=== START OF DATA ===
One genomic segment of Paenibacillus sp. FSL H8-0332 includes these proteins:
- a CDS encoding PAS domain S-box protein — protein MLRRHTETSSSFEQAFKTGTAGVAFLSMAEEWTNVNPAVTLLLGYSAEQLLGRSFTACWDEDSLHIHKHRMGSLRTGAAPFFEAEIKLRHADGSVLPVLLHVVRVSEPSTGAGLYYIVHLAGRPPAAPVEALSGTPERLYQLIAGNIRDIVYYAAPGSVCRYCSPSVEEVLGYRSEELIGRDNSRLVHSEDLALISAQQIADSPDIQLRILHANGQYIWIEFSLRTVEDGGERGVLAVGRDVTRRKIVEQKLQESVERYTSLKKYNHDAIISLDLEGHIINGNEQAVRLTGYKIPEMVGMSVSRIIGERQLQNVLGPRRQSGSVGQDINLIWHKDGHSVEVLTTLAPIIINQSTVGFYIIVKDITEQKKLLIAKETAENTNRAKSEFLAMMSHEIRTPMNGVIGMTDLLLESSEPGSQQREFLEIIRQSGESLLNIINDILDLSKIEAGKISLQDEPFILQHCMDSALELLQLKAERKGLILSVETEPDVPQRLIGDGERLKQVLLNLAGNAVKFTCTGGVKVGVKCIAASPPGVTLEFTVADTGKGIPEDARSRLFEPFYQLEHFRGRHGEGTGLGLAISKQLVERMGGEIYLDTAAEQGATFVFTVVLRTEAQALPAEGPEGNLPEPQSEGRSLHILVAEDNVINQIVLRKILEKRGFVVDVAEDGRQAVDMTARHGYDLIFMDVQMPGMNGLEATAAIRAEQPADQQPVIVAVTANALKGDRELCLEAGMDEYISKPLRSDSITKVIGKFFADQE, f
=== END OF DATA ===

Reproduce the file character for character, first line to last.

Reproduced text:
One genomic segment of Paenibacillus sp. FSL H8-0332 includes these proteins:
- a CDS encoding PAS domain S-box protein — protein MLRRHTETSSSFEQAFKTGTAGVAFLSMAEEWTNVNPAVTLLLGYSAEQLLGRSFTACWDEDSLHIHKHRMGSLRTGAAPFFEAEIKLRHADGSVLPVLLHVVRVSEPSTGAGLYYIVHLAGRPPAAPVEALSGTPERLYQLIAGNIRDIVYYAAPGSVCRYCSPSVEEVLGYRSEELIGRDNSRLVHSEDLALISAQQIADSPDIQLRILHANGQYIWIEFSLRTVEDGGERGVLAVGRDVTRRKIVEQKLQESVERYTSLKKYNHDAIISLDLEGHIINGNEQAVRLTGYKIPEMVGMSVSRIIGERQLQNVLGPRRQSGSVGQDINLIWHKDGHSVEVLTTLAPIIINQSTVGFYIIVKDITEQKKLLIAKETAENTNRAKSEFLAMMSHEIRTPMNGVIGMTDLLLESSEPGSQQREFLEIIRQSGESLLNIINDILDLSKIEAGKISLQDEPFILQHCMDSALELLQLKAERKGLILSVETEPDVPQRLIGDGERLKQVLLNLAGNAVKFTCTGGVKVGVKCIAASPPGVTLEFTVADTGKGIPEDARSRLFEPFYQLEHFRGRHGEGTGLGLAISKQLVERMGGEIYLDTAAEQGATFVFTVVLRTEAQALPAEGPEGNLPEPQSEGRSLHILVAEDNVINQIVLRKILEKRGFVVDVAEDGRQAVDMTARHGYDLIFMDVQMPGMNGLEATAAIRAEQPADQQPVIVAVTANALKGDRELCLEAGMDEYISKPLRSDSITKVIGKFFADQE, f